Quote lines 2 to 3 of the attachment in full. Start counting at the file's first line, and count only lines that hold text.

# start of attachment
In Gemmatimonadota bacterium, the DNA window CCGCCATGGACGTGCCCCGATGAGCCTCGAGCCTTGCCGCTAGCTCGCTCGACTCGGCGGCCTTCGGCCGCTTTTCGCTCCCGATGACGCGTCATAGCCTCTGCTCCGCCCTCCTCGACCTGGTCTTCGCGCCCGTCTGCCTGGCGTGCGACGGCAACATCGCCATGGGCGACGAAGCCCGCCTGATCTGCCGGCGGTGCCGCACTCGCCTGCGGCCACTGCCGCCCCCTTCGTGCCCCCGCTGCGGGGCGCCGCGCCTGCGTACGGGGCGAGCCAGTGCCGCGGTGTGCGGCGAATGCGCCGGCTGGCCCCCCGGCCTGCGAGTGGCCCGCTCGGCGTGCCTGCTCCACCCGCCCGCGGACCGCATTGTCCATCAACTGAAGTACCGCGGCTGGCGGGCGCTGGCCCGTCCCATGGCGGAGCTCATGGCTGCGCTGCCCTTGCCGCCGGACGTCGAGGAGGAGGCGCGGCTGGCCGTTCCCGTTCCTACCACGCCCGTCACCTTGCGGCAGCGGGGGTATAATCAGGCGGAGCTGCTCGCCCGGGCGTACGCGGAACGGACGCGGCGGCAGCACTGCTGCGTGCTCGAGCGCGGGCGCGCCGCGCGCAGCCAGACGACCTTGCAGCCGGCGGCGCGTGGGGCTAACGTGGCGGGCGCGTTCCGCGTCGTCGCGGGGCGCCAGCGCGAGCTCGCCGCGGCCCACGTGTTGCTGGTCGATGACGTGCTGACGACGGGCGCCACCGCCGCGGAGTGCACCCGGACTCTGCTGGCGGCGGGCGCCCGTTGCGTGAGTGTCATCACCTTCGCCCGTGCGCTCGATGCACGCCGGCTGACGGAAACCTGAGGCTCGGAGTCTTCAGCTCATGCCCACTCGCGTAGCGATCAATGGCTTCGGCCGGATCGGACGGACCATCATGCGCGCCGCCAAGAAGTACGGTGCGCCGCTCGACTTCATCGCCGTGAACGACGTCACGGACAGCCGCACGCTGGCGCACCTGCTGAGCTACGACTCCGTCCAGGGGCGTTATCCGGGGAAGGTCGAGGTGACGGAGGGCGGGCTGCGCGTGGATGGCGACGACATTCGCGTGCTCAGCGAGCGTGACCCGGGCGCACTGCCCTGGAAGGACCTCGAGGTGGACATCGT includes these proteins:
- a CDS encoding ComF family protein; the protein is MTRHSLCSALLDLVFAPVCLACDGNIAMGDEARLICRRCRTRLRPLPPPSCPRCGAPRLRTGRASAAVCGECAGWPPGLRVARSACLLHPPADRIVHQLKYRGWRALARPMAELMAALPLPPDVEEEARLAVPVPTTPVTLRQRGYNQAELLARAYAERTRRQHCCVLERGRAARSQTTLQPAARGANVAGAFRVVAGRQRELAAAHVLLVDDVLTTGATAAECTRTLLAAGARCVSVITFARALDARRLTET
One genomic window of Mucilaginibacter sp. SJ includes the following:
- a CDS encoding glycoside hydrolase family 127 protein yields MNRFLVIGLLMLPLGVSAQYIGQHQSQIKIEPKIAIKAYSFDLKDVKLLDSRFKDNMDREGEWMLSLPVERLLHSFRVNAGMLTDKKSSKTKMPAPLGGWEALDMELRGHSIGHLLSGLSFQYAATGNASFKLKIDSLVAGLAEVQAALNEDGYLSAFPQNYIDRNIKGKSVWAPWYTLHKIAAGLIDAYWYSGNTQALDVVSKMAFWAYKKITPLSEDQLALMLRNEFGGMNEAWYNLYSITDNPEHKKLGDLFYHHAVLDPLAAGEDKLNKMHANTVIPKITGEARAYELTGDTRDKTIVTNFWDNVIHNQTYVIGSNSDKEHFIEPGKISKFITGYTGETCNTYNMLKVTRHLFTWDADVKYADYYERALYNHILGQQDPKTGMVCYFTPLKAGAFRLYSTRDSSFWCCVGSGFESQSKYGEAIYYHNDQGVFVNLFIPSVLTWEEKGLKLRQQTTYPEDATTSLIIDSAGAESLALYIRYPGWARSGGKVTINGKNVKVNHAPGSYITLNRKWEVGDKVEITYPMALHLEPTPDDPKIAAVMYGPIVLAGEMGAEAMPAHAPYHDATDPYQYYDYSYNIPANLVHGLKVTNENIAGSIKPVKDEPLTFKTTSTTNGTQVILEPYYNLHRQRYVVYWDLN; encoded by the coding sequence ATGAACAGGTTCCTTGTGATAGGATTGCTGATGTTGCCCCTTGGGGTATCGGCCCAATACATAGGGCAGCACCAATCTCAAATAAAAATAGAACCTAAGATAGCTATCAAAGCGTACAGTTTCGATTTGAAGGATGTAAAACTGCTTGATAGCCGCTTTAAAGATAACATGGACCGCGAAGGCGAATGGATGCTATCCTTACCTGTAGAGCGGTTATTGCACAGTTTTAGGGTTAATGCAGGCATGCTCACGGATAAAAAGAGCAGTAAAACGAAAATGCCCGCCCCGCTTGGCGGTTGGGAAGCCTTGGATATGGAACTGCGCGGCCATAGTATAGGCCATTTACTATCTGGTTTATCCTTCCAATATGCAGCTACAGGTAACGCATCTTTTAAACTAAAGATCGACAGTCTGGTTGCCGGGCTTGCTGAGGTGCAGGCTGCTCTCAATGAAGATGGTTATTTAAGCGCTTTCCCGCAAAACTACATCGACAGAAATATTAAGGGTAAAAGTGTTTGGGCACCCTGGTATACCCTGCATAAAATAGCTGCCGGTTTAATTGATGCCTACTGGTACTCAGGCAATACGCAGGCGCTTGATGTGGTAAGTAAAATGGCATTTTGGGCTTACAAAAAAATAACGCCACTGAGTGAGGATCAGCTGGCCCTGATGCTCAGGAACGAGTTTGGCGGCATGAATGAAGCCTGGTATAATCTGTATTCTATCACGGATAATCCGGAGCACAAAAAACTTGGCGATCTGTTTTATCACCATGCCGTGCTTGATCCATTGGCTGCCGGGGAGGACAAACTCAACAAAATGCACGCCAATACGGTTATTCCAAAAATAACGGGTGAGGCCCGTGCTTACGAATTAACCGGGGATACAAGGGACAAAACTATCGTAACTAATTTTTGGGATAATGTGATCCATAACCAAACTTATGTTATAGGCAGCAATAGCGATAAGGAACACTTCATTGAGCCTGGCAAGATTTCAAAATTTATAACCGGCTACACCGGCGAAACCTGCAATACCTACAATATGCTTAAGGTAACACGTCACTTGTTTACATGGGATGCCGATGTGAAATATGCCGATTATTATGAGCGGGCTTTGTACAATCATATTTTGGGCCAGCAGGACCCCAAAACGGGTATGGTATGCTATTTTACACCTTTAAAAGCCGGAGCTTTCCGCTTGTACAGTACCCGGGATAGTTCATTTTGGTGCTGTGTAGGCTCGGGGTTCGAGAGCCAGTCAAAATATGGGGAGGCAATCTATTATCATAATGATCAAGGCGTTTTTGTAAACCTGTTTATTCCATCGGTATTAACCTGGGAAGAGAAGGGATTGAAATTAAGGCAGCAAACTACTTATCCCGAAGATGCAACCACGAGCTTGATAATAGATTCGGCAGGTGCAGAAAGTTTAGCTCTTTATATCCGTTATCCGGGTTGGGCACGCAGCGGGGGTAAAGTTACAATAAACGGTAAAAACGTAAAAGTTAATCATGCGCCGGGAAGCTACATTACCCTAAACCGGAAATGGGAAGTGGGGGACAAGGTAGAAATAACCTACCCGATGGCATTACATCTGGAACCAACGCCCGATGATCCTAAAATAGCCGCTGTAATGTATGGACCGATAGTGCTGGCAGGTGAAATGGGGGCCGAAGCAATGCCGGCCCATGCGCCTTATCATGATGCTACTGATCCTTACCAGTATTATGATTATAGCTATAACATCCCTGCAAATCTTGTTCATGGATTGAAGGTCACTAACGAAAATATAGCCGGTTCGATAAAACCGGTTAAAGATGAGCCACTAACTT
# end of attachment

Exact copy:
- a CDS encoding ComF family protein; the protein is MTRHSLCSALLDLVFAPVCLACDGNIAMGDEARLICRRCRTRLRPLPPPSCPRCGAPRLRTGRASAAVCGECAGWPPGLRVARSACLLHPPADRIVHQLKYRGWRALARPMAELMAALPLPPDVEEEARLAVPVPTTPVTLRQRGYNQAELLARAYAERTRRQHCCVLERGRAARSQTTLQPAARGANVAGAFRVVAGRQRELAAAHVLLVDDVLTTGATAAECTRTLLAAGARCVSVITFARALDARRLTET
One genomic window of Mucilaginibacter sp. SJ includes the following: